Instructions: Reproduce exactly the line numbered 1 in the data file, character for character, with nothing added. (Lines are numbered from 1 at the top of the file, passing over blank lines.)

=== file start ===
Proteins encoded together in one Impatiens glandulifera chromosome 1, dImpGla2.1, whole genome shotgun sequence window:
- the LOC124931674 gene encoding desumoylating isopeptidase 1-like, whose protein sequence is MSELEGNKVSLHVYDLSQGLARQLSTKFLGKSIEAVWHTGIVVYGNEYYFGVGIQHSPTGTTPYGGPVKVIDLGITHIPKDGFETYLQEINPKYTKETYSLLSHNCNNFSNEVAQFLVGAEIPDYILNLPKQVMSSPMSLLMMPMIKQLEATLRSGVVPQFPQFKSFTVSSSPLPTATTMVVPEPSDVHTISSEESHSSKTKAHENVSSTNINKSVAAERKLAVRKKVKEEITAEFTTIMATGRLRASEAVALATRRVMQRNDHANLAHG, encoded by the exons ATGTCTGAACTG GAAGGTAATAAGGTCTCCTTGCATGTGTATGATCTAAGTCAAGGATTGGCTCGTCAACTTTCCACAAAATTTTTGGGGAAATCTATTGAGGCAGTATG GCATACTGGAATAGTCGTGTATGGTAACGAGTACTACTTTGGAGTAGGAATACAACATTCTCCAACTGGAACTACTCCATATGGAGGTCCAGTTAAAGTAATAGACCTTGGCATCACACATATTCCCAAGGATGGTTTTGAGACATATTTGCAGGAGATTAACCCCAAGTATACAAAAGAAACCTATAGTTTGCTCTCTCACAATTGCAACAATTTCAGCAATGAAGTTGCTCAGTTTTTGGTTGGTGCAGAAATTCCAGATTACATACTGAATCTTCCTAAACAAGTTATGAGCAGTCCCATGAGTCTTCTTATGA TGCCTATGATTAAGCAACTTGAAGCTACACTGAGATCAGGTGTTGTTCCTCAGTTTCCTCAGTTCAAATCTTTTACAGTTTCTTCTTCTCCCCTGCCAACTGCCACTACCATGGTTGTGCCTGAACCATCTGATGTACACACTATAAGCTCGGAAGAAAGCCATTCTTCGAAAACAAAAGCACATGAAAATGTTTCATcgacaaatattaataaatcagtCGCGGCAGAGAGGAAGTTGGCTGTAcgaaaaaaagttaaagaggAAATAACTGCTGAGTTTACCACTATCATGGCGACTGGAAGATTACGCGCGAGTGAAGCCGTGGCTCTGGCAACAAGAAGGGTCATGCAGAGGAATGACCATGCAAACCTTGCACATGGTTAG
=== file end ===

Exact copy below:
Proteins encoded together in one Impatiens glandulifera chromosome 1, dImpGla2.1, whole genome shotgun sequence window: